The Think Tank is empowering, accessible, innovative and, most importantly, fun. It uses things that you can easily find at home or borrow, demonstrating to pre-teens and teens that you don’t need anything fancy or expensive to be innovative. After experiencing Think Tank, young people view themselves as makers and solve problems organically. They apply what they learn in the Think Tank to projects or challenges at home. For example, by learning about circuitry in Think Tank, they may feel empowered to tinker with soft circuits at home making crafts or gadgetry. Individuals share skills, ideas, and supplies while frequently working together on projects.

Think Tank incorporates six tool stations that include power tools, a workbench, a cutting station with blades and handsaws, a hot glue station, an adhesive station with magnetic tapes and superglue, and a soldering station.

Flow: A New Water Exhibit

A two-story water room called Flow is slated to open June 30. Flow will explore water movement through various interactive components that allow you to interact with H2O in really cool ways. This exhibit is a project sponsored by the Rotary Club of Lansing highlighting one of Rotary’s missions of helping in-need communities access clean drinking water. Other exhibit sponsors include: Consumers Energy Foundation, PNC Bank, Joe D. Pentecost Foundation, and Michigan Council for Arts and Cultural Affairs.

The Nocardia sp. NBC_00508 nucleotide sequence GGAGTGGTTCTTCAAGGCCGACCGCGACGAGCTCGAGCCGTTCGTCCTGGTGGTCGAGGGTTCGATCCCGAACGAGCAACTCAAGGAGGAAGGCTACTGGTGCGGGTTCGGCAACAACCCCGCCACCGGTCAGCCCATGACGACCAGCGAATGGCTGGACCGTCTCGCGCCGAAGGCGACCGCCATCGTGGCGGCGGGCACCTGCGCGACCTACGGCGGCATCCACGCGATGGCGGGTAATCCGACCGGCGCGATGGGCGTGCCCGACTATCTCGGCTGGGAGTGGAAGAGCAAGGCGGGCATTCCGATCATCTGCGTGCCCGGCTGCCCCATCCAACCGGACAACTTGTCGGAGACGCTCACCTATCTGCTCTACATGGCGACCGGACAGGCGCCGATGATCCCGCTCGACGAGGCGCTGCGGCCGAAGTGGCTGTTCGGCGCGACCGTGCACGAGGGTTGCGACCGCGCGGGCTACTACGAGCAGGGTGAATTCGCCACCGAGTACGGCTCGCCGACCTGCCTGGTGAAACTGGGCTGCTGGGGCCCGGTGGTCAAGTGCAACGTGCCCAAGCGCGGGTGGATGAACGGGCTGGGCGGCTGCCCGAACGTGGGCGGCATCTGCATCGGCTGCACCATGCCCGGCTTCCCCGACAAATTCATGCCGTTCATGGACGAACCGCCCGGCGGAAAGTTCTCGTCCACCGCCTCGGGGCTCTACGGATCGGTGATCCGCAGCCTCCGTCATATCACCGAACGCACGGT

Inside Flow, families will be able to use the components to manipulate water up and down the two-story water room. The exhibit will include an Archimedes Screw, a machine historically used for transferring water to irrigation ditches from a lower body of water. A screw-shaped surface inside a pipe pumps water by turning it. There’ll be a water vortex you can manipulate and a giant flywheel you can wind to shoot water 40 feet in the air! Families will also enjoy exploring a water wall where you’ll be able to change water flow by building structures and channels with brick-like pegs.

Summer L.A.B.S. Camps (Learning About Basic Science)

Summer L.A.B.S. day camps offer curious children opportunities to play, create, and challenge their understanding of scientific concepts through hands-on, interactive projects and experiments. All age-specific camps encourage children to have fun and make long-term, meaningful connections to science. Weeklong camps are geared to specific age groups: three to five, five to seven, seven to nine, and ten to twelve. Single-day camps for ages five to ten offer a variety of themes. Registration for Summer L.A.B.S. Camps is open now and the camps run throughout the whole summer. For more information on Summer L.A.B.S. Camps visit www.impression5.org/Visit/ EducationalProgramsCamps.aspx.

Impression 5 Science Center is also participating in Lansing’s city wide “Be a Tourist in Your Own Town” event on Saturday, June 3, 2017.

Impression 5 Hours
Tuesday to Saturday: 10 a.m. to 5 p.m.
Sunday: 12 p.m. to 5 p.m.
Monday: Closed

Admission

Adults: $8.50
Children, 2 and older: $8.50
Children, 1 and younger: FREE
Military and family or Seniors: $7.00

Impression 5 Science Center
200 Museum Drive
Lansing MI 48933
517-485-8116
www.impression5.org